TitleTransitions in the temporal parameters of sensory preconditioning during the first year of life
NameCuevas, Kimberly (author), Rovee-Collier, Carolyn (chair), Matzel, Louis (internal member), Vicario, David (internal member), Spear, Norman (outside member), Rutgers University, Graduate School - New Brunswick,
Senses and sensation,
Learning, Psychology of
DescriptionPrelocomotor infants spend most of their waking moments simply observing their surround. Research using a sensory preconditioning (SPC) paradigm has revealed that infants form associations between events they see together. Currently, we examined whether older infants form associations in the same way.
In SPC, an association is formed when two stimuli co-occur (preexposure: A-B); association formation is confirmed when a response conditioned to stimulus A transfers to stimulus B. In prior research, 3- and 6-month-olds associated two puppets that were presented simultaneously. Research with rat pups found that formation of an A-B association is differentially affected during development by the timing regimen during A-B preexposure. Newborns associated two odors only when they were presented simultaneously; 12-day-olds associated the odors whether they were presented simultaneously or sequentially; 21-day-olds associated the odors only when they were presented sequentially.
The present study used a deferred imitation task to examine whether older human infants form an A-B association and, if so, whether the timing of the preexposure regimen also shifts developmentally. Six-, 9-, and 12-month-olds received simultaneous or sequential preexposure to puppets A and B (Days 1-2). Puppets were displayed simultaneously or sequentially, after interstimulus intervals (ISIs) of 0, 7.5, 15, 30, or 60 s. We then modeled three target actions on puppet A (Day 3) and tested whether infants imitated them on puppet B (Day 4). Puppets were associated only when presented simultaneously at 6 months of age, when presented either simultaneously or sequentially (0-s ISI) at 9 months, and only when presented sequentially (7.5- and 30-s ISI) at 12 months. This developmental pattern parallels prior findings with rat pups and most likely reflects a shift from contiguous ("what goes with what") to anticipatory ("what comes after what") stimulus relationships. Nine-month-olds associated puppets after a longer ISI (15 s) with more presentations, revealing that experiential factors also affect association formation. At all ages, association formation was unrelated to infants' looking times, motor skills, or verbal skills. In sum, infants associate two objects that they merely see together, but the effective preexposure regimen shifts from simultaneous to sequential during the first postnatal year.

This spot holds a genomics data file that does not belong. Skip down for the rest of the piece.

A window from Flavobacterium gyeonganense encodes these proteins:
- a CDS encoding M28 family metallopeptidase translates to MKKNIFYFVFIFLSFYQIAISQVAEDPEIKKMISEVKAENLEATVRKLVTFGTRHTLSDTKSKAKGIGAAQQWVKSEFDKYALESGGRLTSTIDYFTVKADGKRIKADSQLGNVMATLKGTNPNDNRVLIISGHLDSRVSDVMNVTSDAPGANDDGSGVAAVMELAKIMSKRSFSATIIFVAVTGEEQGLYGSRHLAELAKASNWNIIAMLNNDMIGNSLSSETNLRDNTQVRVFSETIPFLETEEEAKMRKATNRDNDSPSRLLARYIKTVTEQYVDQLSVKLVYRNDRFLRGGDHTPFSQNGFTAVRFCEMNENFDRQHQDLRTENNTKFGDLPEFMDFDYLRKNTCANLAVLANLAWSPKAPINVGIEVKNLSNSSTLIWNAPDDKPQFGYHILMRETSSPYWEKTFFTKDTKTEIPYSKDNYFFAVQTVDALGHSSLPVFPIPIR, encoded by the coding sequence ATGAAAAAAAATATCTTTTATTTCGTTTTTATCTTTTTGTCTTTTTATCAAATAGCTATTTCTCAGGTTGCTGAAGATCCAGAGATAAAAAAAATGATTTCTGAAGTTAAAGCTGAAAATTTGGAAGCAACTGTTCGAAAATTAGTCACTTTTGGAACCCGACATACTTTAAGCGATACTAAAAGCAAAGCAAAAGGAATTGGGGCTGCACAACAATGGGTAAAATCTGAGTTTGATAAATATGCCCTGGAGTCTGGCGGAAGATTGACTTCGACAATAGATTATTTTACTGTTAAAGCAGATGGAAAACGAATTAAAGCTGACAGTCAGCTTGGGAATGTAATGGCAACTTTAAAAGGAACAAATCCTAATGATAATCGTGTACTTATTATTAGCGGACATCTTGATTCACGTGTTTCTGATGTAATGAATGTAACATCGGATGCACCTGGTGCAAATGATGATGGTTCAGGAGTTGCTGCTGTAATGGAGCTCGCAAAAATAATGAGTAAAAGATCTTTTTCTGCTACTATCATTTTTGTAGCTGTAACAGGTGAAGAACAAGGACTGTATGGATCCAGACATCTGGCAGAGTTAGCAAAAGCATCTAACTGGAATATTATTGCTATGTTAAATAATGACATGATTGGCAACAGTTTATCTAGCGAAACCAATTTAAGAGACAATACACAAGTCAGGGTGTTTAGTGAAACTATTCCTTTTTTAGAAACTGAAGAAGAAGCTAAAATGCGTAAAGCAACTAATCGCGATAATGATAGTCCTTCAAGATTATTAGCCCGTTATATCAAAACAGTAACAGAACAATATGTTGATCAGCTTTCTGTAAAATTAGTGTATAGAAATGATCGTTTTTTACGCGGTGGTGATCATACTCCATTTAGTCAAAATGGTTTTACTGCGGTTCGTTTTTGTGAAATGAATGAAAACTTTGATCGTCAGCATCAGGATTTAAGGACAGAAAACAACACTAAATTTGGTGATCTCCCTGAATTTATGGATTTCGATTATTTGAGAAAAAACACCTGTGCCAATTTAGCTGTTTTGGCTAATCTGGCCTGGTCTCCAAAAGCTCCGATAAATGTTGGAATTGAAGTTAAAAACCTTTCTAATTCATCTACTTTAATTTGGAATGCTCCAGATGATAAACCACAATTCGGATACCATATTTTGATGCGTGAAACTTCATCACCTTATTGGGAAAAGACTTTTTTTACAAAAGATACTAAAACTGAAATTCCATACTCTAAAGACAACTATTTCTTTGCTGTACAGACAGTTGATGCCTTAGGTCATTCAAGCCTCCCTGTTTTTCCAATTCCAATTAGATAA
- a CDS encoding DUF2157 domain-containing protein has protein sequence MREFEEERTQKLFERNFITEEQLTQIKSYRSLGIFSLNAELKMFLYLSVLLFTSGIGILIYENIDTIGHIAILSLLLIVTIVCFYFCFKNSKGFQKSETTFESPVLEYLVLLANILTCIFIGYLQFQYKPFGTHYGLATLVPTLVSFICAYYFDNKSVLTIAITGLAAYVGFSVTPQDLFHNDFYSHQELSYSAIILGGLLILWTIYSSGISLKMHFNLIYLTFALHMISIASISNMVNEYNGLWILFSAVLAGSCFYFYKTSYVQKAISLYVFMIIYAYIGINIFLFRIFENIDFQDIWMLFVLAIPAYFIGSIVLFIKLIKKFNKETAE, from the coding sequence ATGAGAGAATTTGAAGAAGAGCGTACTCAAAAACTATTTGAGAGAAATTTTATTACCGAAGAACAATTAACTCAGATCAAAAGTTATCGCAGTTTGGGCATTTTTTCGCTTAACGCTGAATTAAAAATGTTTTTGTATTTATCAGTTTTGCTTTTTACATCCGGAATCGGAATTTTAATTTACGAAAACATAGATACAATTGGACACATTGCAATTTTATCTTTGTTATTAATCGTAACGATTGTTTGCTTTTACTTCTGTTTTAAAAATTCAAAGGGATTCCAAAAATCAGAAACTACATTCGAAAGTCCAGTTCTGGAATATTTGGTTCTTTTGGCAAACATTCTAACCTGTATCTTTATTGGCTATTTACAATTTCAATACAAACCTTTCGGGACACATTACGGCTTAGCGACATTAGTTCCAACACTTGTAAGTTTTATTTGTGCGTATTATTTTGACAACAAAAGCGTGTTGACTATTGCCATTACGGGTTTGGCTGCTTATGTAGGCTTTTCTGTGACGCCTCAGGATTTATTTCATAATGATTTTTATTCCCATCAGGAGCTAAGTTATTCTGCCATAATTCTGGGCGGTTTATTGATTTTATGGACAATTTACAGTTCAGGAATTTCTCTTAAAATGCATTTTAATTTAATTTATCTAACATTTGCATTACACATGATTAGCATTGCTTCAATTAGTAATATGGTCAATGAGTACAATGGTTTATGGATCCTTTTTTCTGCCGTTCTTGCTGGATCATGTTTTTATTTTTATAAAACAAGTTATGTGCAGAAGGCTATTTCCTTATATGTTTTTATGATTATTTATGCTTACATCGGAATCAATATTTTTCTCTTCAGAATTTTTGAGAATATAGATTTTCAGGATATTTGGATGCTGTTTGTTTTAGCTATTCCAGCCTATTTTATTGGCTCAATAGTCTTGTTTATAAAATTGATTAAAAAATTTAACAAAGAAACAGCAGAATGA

NoteIncludes bibliographical references (p. 55-61)
Noteby Kimberly Cuevas
CollectionGraduate School - New Brunswick Electronic Theses and Dissertations
Organization NameRutgers, The State University of New Jersey
RightsThe author owns the copyright to this work.